Deciphering Long-Term Care Insurance: What Should I Know About My Policy?

By Steven Pongrace, CMFC®

Long-term care (LTC) insurance can be an important component of your overall financial strategy (See: 10 Reasons Why Long-Term Care Insurance Is Essential To Your Financial Plan). However, understanding your long-term care coverage and its benefits may prove difficult, as some terminology can be complex. While it’s important to remember that not all policies are created equally, and specifics can vary based on insurers, this resource is meant to help decipher jargon and terms typically found in LTC insurance policies. The sections below are outlined in the order that they would appear in an actual LTC policy, followed by suggestions about when it may be time for you to initiate a claim.

Schedule of Benefits

A Schedule of Benefits, found within the first few pages of your LTC insurance policy, is a list of benefits included in your specific policy and their limits. It details the daily, weekly, or monthly dollar limits and lifetime maximums associated with each type of care your policy covers. The Schedule of Benefits will also explain elimination or waiting period terms, which is the amount of time that must pass while receiving long term care services before the policy will pay any benefits. Elimination or waiting period terms are more commonly known as a deductible. If you have chosen to add benefits outside of the standard LTC benefits, you will see those “optional benefits,” also referred to as riders, here as well.

Separate definitions and provisions sections will further define the terms used in the Schedule of Benefits and throughout the policy. The Definitions section will explain the meaning of any special terms used in the policy while the Provisions section will describe when one is eligible for benefits, the benefits available under the policy, and the conditions that must be met for benefits to be paid.

Types of Care

The Schedule of Benefits leads into definitions and descriptions of the types of care and associated benefits specific to your policy. Generally, there are three main types* of LTC services that your policy will pay benefits for:

  • Home Health Care
    • Care received at the insured’s home, administered by a nurse, who is employed by licensed home health care provider
    • This type of care is usually the least extensive and not always needed daily
  • Assisted Living Care
    • Care received at a facility where the insured is a resident
    • Services are more extensive than Home Health Care, but less than that of a Nursing Home
    • Assistance with performing any Activities of Daily Living (see below) and medication management are provided, however, individuals maintain an independent lifestyle
  • Nursing Home Care
    • Care is received at a facility where the insured is a resident
    • Services are the most extensive, as individuals likely require constant supervision, skilled nursing care, and/or may have severe cognitive impairments

*refer to the policy for specific definitions of each, as definitions may differ from carrier to carrier

Optional Benefits

Optional benefits are not provided under a standard policy. These are added benefits that may be selected when applying for LTC insurance and come at additional costs. Optional benefits appear at the very end of a policy as Endorsements. The most notable optional benefit is called inflation protection, which allows for your benefit to grow over time and remain competitive.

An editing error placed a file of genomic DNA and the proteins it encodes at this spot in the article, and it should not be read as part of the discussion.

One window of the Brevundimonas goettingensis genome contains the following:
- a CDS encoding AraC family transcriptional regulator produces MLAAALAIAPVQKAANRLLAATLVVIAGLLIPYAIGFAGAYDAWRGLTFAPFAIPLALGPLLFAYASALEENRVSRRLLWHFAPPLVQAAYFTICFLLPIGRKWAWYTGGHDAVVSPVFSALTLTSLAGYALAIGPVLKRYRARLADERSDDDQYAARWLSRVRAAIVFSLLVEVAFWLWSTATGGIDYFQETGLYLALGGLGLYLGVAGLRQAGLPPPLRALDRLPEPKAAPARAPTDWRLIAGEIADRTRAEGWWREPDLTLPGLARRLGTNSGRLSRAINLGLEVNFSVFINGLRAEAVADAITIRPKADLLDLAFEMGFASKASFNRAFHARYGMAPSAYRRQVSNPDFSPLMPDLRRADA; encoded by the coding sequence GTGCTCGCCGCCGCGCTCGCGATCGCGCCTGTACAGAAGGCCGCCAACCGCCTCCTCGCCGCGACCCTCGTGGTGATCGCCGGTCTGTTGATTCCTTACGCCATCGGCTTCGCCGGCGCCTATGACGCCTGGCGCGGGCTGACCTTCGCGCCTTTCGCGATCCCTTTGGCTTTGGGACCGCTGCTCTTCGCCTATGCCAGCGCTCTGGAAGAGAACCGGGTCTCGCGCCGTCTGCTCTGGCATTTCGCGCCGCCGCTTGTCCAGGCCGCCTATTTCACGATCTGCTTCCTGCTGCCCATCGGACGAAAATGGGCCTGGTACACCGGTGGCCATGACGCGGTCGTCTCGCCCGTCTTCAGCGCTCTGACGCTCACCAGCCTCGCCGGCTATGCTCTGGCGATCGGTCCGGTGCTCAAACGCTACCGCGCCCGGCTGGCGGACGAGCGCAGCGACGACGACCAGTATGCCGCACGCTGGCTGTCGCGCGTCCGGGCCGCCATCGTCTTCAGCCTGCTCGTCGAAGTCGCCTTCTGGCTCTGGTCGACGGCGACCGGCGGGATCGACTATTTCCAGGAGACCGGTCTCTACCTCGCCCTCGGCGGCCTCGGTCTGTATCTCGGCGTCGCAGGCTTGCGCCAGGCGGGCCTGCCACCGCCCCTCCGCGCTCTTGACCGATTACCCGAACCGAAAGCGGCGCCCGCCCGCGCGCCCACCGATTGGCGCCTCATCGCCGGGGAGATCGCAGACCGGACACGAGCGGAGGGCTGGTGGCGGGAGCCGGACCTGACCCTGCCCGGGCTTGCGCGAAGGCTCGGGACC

Another optional benefit is a shared care rider. Shared care riders allow married or unmarried partners (if they live together and have shared expenses for at least 2 years) to essentially pool or combine their benefits if they apply for coverage at the same time, and for identical benefits. This benefit allows for Spouse (A), upon filing a claim, to collect benefits from their Spouse’s (B) policy in the event Spouse (A) has exhausted the lifetime maximum benefit amount provided under their own policy.

If you have additional optional benefits, you can find definitions and explanations for each at the end of your long-term care policy.

Initiating a Claim – Triggering Events

Your policy describes the conditions that must be met to initiate a claim. If you or a loved one experiences either of the triggering events below, contact the insurance carrier to initiate a claim:

  • The presence of a cognitive impairment such as dementia or Alzheimer’s Disease.
  • The inability to perform, without assistance, two or more of the six ‘Activities of Daily Living’ (ADL):
    • Bathing
    • Eating
    • Dressing
    • Toileting
    • Transferring
    • Continence

For a claim to be filed, you will need confirmation from a physician that qualifying conditions are present, and thus, care from a licensed or eligible care provider is necessary.

At Cassaday & Company, Inc., we recognize the complexities of long-term care insurance. We have a team of in-house experts dedicated to providing you with the insight you need to feel confident about your LTC insurance coverage. Our Advanced Strategies Department is available to perform a thorough review and analysis of your existing coverage, answer any questions you may have about your policy, and assist you throughout the claims process. We also provide consultations for those who do not have long term care insurance and may be interested in learning more, or are unsure if a policy is right for them.

To learn more, contact your financial advisor or our Advanced Strategies Professionals at (703)506-8200.


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